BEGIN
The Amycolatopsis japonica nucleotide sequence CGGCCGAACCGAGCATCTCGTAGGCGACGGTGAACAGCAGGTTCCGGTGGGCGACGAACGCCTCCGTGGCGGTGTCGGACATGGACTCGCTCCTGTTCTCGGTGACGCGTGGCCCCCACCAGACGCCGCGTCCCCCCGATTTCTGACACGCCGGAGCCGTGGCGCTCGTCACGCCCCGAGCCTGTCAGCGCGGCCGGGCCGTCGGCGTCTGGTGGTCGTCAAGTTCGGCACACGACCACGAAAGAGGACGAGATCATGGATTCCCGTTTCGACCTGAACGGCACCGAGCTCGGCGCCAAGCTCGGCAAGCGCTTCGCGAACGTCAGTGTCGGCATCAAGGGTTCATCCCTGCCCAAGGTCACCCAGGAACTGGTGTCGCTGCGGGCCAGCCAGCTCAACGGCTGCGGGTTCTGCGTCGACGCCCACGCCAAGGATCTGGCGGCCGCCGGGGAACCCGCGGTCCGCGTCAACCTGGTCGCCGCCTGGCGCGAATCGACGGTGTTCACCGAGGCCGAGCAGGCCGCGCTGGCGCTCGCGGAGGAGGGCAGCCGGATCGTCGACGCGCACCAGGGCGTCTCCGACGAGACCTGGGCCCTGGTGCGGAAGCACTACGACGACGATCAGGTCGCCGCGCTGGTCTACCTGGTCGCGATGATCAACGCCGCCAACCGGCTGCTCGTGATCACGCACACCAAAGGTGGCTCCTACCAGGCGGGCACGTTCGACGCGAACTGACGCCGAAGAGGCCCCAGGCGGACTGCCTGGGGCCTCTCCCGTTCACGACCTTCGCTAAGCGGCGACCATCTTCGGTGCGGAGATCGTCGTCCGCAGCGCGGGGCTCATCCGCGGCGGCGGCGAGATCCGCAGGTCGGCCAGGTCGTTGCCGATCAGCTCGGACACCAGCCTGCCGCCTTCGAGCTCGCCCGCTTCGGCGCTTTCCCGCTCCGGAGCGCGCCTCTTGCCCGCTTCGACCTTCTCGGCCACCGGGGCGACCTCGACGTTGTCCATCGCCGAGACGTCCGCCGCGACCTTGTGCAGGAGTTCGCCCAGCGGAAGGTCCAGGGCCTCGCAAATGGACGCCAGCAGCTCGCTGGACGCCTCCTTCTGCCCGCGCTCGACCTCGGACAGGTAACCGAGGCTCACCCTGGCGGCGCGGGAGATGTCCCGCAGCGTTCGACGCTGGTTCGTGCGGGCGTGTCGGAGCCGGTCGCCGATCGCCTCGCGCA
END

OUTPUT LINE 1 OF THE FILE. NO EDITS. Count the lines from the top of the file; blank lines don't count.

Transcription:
The Amycolatopsis japonica nucleotide sequence CGGCCGAACCGAGCATCTCGTAGGCGACGGTGAACAGCAGGTTCCGGTGGGCGACGAACGCCTCCGTGGCGGTGTCGGACATGGACTCGCTCCTGTTCTCGGTGACGCGTGGCCCCCACCAGACGCCGCGTCCCCCCGATTTCTGACACGCCGGAGCCGTGGCGCTCGTCACGCCCCGAGCCTGTCAGCGCGGCCGGGCCGTCGGCGTCTGGTGGTCGTCAAGTTCGGCACACGACCACGAAAGAGGACGAGATCATGGATTCCCGTTTCGACCTGAACGGCACCGAGCTCGGCGCCAAGCTCGGCAAGCGCTTCGCGAACGTCAGTGTCGGCATCAAGGGTTCATCCCTGCCCAAGGTCACCCAGGAACTGGTGTCGCTGCGGGCCAGCCAGCTCAACGGCTGCGGGTTCTGCGTCGACGCCCACGCCAAGGATCTGGCGGCCGCCGGGGAACCCGCGGTCCGCGTCAACCTGGTCGCCGCCTGGCGCGAATCGACGGTGTTCACCGAGGCCGAGCAGGCCGCGCTGGCGCTCGCGGAGGAGGGCAGCCGGATCGTCGACGCGCACCAGGGCGTCTCCGACGAGACCTGGGCCCTGGTGCGGAAGCACTACGACGACGATCAGGTCGCCGCGCTGGTCTACCTGGTCGCGATGATCAACGCCGCCAACCGGCTGCTCGTGATCACGCACACCAAAGGTGGCTCCTACCAGGCGGGCACGTTCGACGCGAACTGACGCCGAAGAGGCCCCAGGCGGACTGCCTGGGGCCTCTCCCGTTCACGACCTTCGCTAAGCGGCGACCATCTTCGGTGCGGAGATCGTCGTCCGCAGCGCGGGGCTCATCCGCGGCGGCGGCGAGATCCGCAGGTCGGCCAGGTCGTTGCCGATCAGCTCGGACACCAGCCTGCCGCCTTCGAGCTCGCCCGCTTCGGCGCTTTCCCGCTCCGGAGCGCGCCTCTTGCCCGCTTCGACCTTCTCGGCCACCGGGGCGACCTCGACGTTGTCCATCGCCGAGACGTCCGCCGCGACCTTGTGCAGGAGTTCGCCCAGCGGAAGGTCCAGGGCCTCGCAAATGGACGCCAGCAGCTCGCTGGACGCCTCCTTCTGCCCGCGCTCGACCTCGGACAGGTAACCGAGGCTCACCCTGGCGGCGCGGGAGATGTCCCGCAGCGTTCGACGCTGGTTCGTGCGGGCGTGTCGGAGCCGGTCGCCGATCGCCTCGCGCA